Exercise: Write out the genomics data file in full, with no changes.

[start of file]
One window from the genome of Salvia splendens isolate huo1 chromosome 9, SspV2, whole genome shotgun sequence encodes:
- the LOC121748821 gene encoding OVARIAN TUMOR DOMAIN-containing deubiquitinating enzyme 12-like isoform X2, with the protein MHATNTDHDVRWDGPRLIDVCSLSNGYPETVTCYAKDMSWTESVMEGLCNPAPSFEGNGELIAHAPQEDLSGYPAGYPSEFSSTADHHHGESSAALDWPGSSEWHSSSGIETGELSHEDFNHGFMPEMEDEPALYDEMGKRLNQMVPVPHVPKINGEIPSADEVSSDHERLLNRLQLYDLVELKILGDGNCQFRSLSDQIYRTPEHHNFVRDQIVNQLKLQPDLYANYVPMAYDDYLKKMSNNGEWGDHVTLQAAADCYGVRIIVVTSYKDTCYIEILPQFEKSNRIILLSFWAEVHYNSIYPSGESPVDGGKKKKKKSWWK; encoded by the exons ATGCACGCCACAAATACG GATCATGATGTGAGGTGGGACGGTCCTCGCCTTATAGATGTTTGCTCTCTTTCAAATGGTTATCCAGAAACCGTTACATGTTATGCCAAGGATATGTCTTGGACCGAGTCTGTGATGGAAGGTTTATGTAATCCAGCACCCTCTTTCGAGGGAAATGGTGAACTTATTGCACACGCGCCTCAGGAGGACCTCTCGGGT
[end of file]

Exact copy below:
One window from the genome of Salvia splendens isolate huo1 chromosome 9, SspV2, whole genome shotgun sequence encodes:
- the LOC121748821 gene encoding OVARIAN TUMOR DOMAIN-containing deubiquitinating enzyme 12-like isoform X2, with the protein MHATNTDHDVRWDGPRLIDVCSLSNGYPETVTCYAKDMSWTESVMEGLCNPAPSFEGNGELIAHAPQEDLSGYPAGYPSEFSSTADHHHGESSAALDWPGSSEWHSSSGIETGELSHEDFNHGFMPEMEDEPALYDEMGKRLNQMVPVPHVPKINGEIPSADEVSSDHERLLNRLQLYDLVELKILGDGNCQFRSLSDQIYRTPEHHNFVRDQIVNQLKLQPDLYANYVPMAYDDYLKKMSNNGEWGDHVTLQAAADCYGVRIIVVTSYKDTCYIEILPQFEKSNRIILLSFWAEVHYNSIYPSGESPVDGGKKKKKKSWWK; encoded by the exons ATGCACGCCACAAATACG GATCATGATGTGAGGTGGGACGGTCCTCGCCTTATAGATGTTTGCTCTCTTTCAAATGGTTATCCAGAAACCGTTACATGTTATGCCAAGGATATGTCTTGGACCGAGTCTGTGATGGAAGGTTTATGTAATCCAGCACCCTCTTTCGAGGGAAATGGTGAACTTATTGCACACGCGCCTCAGGAGGACCTCTCGGGT